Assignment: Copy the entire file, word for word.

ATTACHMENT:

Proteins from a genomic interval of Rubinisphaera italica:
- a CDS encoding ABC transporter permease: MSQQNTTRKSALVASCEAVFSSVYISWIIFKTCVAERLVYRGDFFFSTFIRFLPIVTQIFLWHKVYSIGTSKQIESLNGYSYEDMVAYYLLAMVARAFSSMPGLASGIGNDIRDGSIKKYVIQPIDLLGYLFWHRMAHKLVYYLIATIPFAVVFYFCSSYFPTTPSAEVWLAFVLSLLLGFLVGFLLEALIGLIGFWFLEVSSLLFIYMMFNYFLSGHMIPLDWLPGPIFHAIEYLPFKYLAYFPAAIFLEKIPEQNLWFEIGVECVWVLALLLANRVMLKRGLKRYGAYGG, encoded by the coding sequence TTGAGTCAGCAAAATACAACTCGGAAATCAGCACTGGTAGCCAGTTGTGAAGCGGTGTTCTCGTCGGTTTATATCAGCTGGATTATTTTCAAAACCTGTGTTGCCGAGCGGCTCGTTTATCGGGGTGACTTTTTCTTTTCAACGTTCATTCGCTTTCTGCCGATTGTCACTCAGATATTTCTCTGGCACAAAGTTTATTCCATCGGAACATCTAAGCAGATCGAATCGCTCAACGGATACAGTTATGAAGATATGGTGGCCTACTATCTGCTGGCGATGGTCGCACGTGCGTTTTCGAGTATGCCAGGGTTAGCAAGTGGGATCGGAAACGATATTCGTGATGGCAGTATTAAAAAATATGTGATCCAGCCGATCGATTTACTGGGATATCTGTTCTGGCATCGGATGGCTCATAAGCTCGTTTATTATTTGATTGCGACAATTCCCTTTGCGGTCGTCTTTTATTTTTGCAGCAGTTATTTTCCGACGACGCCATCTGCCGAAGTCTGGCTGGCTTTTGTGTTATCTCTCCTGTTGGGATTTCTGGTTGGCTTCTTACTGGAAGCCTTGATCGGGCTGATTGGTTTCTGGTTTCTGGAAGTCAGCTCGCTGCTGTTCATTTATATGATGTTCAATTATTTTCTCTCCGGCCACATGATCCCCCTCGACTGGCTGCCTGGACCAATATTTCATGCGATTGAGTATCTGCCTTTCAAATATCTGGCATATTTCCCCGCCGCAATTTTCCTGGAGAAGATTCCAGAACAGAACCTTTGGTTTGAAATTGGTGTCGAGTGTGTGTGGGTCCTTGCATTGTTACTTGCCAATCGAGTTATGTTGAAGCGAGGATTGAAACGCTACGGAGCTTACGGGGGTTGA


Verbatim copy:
Proteins from a genomic interval of Rubinisphaera italica:
- a CDS encoding ABC transporter permease: MSQQNTTRKSALVASCEAVFSSVYISWIIFKTCVAERLVYRGDFFFSTFIRFLPIVTQIFLWHKVYSIGTSKQIESLNGYSYEDMVAYYLLAMVARAFSSMPGLASGIGNDIRDGSIKKYVIQPIDLLGYLFWHRMAHKLVYYLIATIPFAVVFYFCSSYFPTTPSAEVWLAFVLSLLLGFLVGFLLEALIGLIGFWFLEVSSLLFIYMMFNYFLSGHMIPLDWLPGPIFHAIEYLPFKYLAYFPAAIFLEKIPEQNLWFEIGVECVWVLALLLANRVMLKRGLKRYGAYGG, encoded by the coding sequence TTGAGTCAGCAAAATACAACTCGGAAATCAGCACTGGTAGCCAGTTGTGAAGCGGTGTTCTCGTCGGTTTATATCAGCTGGATTATTTTCAAAACCTGTGTTGCCGAGCGGCTCGTTTATCGGGGTGACTTTTTCTTTTCAACGTTCATTCGCTTTCTGCCGATTGTCACTCAGATATTTCTCTGGCACAAAGTTTATTCCATCGGAACATCTAAGCAGATCGAATCGCTCAACGGATACAGTTATGAAGATATGGTGGCCTACTATCTGCTGGCGATGGTCGCACGTGCGTTTTCGAGTATGCCAGGGTTAGCAAGTGGGATCGGAAACGATATTCGTGATGGCAGTATTAAAAAATATGTGATCCAGCCGATCGATTTACTGGGATATCTGTTCTGGCATCGGATGGCTCATAAGCTCGTTTATTATTTGATTGCGACAATTCCCTTTGCGGTCGTCTTTTATTTTTGCAGCAGTTATTTTCCGACGACGCCATCTGCCGAAGTCTGGCTGGCTTTTGTGTTATCTCTCCTGTTGGGATTTCTGGTTGGCTTCTTACTGGAAGCCTTGATCGGGCTGATTGGTTTCTGGTTTCTGGAAGTCAGCTCGCTGCTGTTCATTTATATGATGTTCAATTATTTTCTCTCCGGCCACATGATCCCCCTCGACTGGCTGCCTGGACCAATATTTCATGCGATTGAGTATCTGCCTTTCAAATATCTGGCATATTTCCCCGCCGCAATTTTCCTGGAGAAGATTCCAGAACAGAACCTTTGGTTTGAAATTGGTGTCGAGTGTGTGTGGGTCCTTGCATTGTTACTTGCCAATCGAGTTATGTTGAAGCGAGGATTGAAACGCTACGGAGCTTACGGGGGTTGA